City making play for field ownership


By Tom Joyce - [email protected]



Kristie Graham stands with Commissioner Jim Armbrister at Graham Field in northern Mount Airy, a facility whose development her late husband spearheaded, along with the help of other city residents.


Unlike a beloved Hollywood movie, no one has built a world-class baseball diamond in a cornfield in Mount Airy, but the city can lay claim to its own “field of dreams” all the same.

And the hero who made it possible was not Kevin Costner, the star of the film by that name, but a local resident who wanted young baseball players to have the best — the late Scott Graham, a city commissioner/sports enthusiast.

“Scott was the kind of person, when he did something, he wanted to do it right,” his wife Kristie recalled last week of Mount Airy’s former at-large commissioner who succumbed to cancer in January 2014 at age 64.

And that’s exactly what resulted years before when Graham — who was the owner and president of Virginia-Carolina Paving Co. — spearheaded a plan, subsequently executed with the help of others, to develop a quality Little League field for local youths.

“All we had were school ball fields around here,” Mrs. Graham said.

“He just really had a passion for a good baseball field in Surry County,” she added of her late husband, who had played baseball and basketball at R.J. Reynolds High School in Winston-Salem while growing up there.

The result of his vision was Graham Field, located on Jones School Road in northern Mount Airy.

It was completed in 2002, and reportedly has been declared the best Little League field within a 500-mile radius by officials of the Cal Ripken youth league. It became a fixture for countless baseballers here, typically ages 6 to 12, who have been able to enjoy a quality facility over the past 15 or so years.

“I think that every one of those baseball players in Mount Airy is indebted to Scott Graham’s efforts,” said Jon Cawley, another city commissioner, who also is the head baseball coach at Mount Airy High School. Cawley assisted Graham in developing the Little League baseball field, but gives Graham most of the credit for making it a reality.

“It started as a dream,” Cawley added last week, “and any time you have a dream, you have to have people who can make it happen — and Scott made it happen.”

Graham was the straw that stirred the drink for an effort that in addition to Cawley was aided by then-city Commissioner Todd Harris, Randy Beasley and others.

“It takes a village,” Cawley said of what’s required to complete such a project.

Commissioner Jim Armbrister, who succeeded Graham as the at-large representative on the five-member Mount Airy Board of Commissioners, pointed out during its last meeting that numerous community residents have worked to enhance and improve the field over the years.

This has included elbow grease and monetary donations on the part of individuals, groups and businesses, Armbrister said while standing on the side of Graham Field last week and surveying its batting-cage, observation tower and other facilities.

Owned by county

The average citizen might think Graham Field is a city government-owned facility — but it actually is the property of Surry County.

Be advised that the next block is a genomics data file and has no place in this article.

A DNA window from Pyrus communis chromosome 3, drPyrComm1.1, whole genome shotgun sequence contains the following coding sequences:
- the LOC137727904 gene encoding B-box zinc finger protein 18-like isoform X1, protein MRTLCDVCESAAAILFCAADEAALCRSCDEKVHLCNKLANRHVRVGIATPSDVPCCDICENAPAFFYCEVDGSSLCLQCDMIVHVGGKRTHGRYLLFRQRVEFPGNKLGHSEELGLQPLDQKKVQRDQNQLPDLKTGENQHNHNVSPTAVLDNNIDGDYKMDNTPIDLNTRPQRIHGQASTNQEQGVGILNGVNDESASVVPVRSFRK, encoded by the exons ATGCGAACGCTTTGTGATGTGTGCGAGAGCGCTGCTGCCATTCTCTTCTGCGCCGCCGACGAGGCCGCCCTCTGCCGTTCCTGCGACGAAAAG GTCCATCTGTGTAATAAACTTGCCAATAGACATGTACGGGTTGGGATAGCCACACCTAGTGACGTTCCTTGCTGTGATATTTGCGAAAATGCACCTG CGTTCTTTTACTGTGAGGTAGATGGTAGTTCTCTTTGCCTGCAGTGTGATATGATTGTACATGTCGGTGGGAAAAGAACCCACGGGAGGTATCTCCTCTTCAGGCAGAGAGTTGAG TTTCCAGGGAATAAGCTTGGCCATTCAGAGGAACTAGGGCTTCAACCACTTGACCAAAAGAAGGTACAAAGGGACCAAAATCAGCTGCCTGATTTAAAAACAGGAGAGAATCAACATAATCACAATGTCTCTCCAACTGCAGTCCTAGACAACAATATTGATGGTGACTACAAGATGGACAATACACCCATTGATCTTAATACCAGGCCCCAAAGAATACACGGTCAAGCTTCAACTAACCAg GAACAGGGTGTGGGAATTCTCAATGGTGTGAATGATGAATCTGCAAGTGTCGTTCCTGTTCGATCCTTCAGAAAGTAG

This reflects the traditional county government ownership of public educational sites across Surry. Graham Field was part of the former J.J. Jones school property, located across the road from the old campus now known as L.H. Jones Family Resource Center.

After Graham Field was established in 2002, the city used it for recreational purposes for several years afterward before formalizing that through a lease forged with Surry County in April 2007.

As part of that agreement, the municipality agreed to assume a $15,000 promissory note from an entity known as Friends of Baseball Inc. dating from 2003, which in 2007 had a balance of $6,000.

The city government also assumed liability insurance coverage for Graham Field; renovations, alterations and other improvements to buildings and grounds; and the maintenance of those.

That 10-year lease agreement expires on May 31, and the milestone has prompted a move by the city government — led by Armbrister — aimed at acquiring ownership of the Graham Field property.

In their meeting on Feb. 16, the city commissioners approved a resolution — in a 5-0 vote — formally requesting that the Surry County government transfer it to Mount Airy, which would continue to use the field for recreational purposes.

“This has been a goal of mine for some time,” Armbrister explained.

He thinks city ownership is justified due to the efforts many people and officials of the Mount Airy community have put into Graham Field, and to ensure it always will remain in the hands of the municipality in which it is located.

With the transfer of ownership that is proposed, Mount Airy would continue to maintain Graham Field while not incurring any additional burden from what it already is supplying for upkeep and related expenses, Armbrister said.

“It will help us secure this great investment that the people I referenced have put into the field,” he explained — including the late Scott Graham.

“There’s some emotion to it,” Armbrister said.

Tom Joyce may be reached at 336-415-4693 or on Twitter @Me_Reporter.

Kristie Graham stands with Commissioner Jim Armbrister at Graham Field in northern Mount Airy, a facility whose development her late husband spearheaded, along with the help of other city residents.
http://mtairynews.com/wp-content/uploads/2017/02/web1_Jim-Kristie-this.jpgKristie Graham stands with Commissioner Jim Armbrister at Graham Field in northern Mount Airy, a facility whose development her late husband spearheaded, along with the help of other city residents.

By Tom Joyce

[email protected]

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